The air jets 154 and 155 are, in the preferred embodiment, angled at 45 degrees relative to the axis of the emitted conical spray from the capillary tube 124, and are positioned several centimeters above the foil collection material. An oval pattern, approximately 30 mm wide along its major axis and 8 mm wide along its minor axis is deposited on the foil. The thickness of the applied spray pattern is not perfectly uniform; the deposit is heaviest at the center and tapers off at the edges. Thickness uniformity is increased by making two or three overlapping passes.
In one experiment, a material sample comprised of a matrix of a-cyano cinnamic acid and a solvent of 70% acetonitrile and 30% ethanol was sprayed through the nozzle. The gas passing through inlet 144 was maintained at a pressure of 5 psi, and a temperature of 45° C.; the gas passing through conduits 152 and 153 was maintained at a pressure of 35 psi and a temperature of 30° C. The flow rate of the material sample through the capillary tube 124 was controlled at 1 milliliter per minute (ml/min), and the collection foil was moved at 50 mm/min. This experiment produced a continuous adherent film of uniform distribution on the foil collector, and the coating rate was greatly improved over the prior art.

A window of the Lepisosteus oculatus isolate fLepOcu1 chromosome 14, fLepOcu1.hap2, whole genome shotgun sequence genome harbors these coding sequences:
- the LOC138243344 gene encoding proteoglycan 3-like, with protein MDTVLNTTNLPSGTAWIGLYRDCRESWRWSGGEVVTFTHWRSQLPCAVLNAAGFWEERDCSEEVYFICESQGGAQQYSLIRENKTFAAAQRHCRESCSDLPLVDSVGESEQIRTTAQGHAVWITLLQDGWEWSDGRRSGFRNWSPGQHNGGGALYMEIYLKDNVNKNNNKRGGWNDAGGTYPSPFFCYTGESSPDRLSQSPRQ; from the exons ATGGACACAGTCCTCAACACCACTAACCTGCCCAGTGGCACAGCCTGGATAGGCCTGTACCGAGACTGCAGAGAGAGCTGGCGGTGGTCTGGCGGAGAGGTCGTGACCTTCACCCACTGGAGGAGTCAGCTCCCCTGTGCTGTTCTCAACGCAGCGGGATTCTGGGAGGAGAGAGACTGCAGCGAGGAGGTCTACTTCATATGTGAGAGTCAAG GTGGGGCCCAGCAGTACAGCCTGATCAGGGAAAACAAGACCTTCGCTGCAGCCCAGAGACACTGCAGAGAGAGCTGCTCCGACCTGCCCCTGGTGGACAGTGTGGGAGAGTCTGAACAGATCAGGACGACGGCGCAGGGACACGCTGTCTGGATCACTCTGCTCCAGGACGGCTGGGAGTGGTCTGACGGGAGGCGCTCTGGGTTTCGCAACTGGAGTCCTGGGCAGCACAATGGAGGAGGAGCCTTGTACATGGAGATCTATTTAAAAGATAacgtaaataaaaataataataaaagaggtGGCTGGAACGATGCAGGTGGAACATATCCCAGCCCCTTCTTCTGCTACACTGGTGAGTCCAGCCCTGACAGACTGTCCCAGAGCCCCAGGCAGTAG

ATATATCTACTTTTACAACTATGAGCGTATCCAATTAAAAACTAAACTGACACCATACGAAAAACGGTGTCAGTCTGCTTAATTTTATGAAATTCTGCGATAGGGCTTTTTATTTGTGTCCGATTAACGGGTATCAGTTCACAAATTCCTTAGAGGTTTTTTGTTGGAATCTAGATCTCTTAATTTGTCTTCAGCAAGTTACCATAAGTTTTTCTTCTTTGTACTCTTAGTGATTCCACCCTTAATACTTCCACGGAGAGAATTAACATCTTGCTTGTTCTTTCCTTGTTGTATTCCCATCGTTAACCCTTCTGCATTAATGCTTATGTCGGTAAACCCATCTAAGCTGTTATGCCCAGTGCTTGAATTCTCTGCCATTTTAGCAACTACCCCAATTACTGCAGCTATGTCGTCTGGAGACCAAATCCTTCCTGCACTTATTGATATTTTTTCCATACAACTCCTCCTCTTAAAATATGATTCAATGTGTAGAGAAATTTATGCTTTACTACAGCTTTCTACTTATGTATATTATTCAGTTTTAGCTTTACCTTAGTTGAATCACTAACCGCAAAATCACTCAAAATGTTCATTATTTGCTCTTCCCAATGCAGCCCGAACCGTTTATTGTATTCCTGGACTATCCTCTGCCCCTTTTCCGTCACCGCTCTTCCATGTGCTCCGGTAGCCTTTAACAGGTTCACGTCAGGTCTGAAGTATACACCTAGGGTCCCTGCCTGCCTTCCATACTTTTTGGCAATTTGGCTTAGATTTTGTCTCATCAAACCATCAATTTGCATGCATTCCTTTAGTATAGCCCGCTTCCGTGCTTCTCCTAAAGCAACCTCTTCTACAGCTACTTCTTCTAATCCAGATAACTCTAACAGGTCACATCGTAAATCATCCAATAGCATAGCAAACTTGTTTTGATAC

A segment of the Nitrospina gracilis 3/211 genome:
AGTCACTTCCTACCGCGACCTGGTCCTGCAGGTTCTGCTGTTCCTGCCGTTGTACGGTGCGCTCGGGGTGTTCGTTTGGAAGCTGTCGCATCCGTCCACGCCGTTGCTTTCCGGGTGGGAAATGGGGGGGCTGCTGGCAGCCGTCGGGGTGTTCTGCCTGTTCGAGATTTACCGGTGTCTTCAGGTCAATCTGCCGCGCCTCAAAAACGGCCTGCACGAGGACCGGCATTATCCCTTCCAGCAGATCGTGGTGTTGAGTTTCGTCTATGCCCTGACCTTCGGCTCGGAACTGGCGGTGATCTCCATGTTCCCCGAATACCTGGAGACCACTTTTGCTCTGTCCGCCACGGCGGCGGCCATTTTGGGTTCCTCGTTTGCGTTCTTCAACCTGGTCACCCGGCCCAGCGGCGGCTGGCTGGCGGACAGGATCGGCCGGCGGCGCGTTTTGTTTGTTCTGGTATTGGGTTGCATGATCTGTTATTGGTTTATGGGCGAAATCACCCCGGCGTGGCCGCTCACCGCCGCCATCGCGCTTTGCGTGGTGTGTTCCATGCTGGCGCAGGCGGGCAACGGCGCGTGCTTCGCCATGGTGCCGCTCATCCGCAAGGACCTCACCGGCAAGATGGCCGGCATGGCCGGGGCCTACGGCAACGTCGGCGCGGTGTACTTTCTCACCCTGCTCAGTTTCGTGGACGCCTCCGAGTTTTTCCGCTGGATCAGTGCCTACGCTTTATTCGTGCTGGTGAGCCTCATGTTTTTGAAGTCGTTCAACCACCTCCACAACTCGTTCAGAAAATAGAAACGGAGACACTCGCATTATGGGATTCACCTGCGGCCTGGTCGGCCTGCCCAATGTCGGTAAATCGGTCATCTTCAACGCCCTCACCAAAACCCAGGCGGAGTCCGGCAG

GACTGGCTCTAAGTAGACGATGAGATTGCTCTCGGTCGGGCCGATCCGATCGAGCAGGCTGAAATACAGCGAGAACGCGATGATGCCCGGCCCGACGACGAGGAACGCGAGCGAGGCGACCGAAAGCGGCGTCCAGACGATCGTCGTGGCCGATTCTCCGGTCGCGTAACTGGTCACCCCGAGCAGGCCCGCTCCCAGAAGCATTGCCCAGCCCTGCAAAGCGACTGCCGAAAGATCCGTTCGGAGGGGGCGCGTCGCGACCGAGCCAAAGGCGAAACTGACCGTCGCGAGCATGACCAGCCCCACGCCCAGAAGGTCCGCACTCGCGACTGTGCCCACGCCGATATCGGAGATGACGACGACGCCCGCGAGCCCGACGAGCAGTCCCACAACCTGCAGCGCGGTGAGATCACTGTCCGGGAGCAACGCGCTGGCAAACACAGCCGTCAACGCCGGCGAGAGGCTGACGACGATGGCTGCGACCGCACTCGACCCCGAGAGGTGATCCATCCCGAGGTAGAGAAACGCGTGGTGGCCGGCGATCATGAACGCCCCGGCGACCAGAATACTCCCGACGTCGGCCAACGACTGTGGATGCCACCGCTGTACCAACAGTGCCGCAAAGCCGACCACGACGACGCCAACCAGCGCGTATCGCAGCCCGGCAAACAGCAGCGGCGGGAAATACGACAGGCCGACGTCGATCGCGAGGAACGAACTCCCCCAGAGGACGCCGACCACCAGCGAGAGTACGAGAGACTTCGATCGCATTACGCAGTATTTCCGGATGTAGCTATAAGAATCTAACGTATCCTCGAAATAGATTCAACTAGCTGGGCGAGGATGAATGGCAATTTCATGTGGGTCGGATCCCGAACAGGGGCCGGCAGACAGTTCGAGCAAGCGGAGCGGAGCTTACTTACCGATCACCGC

The nozzle tip is designed such that the capillary tip is centered within an orifice in the nozzle tip. The sheath gas flows concentric to the capillary tube outlet, and its relatively high velocity shears emergent liquid off the capillary tip, producing a fine nebulized spray of small diameter droplets. The sensible heat of the sheath gas provides evaporative energy for the liquid spray droplets. This is a sensitive control parameter, as we have observed changes in deposition characteristics by simply changing sheath gas temperature by as little as 1° C. Sheath gas temperature may be sensed and controlled via a temperature probe situated in the nozzle tip.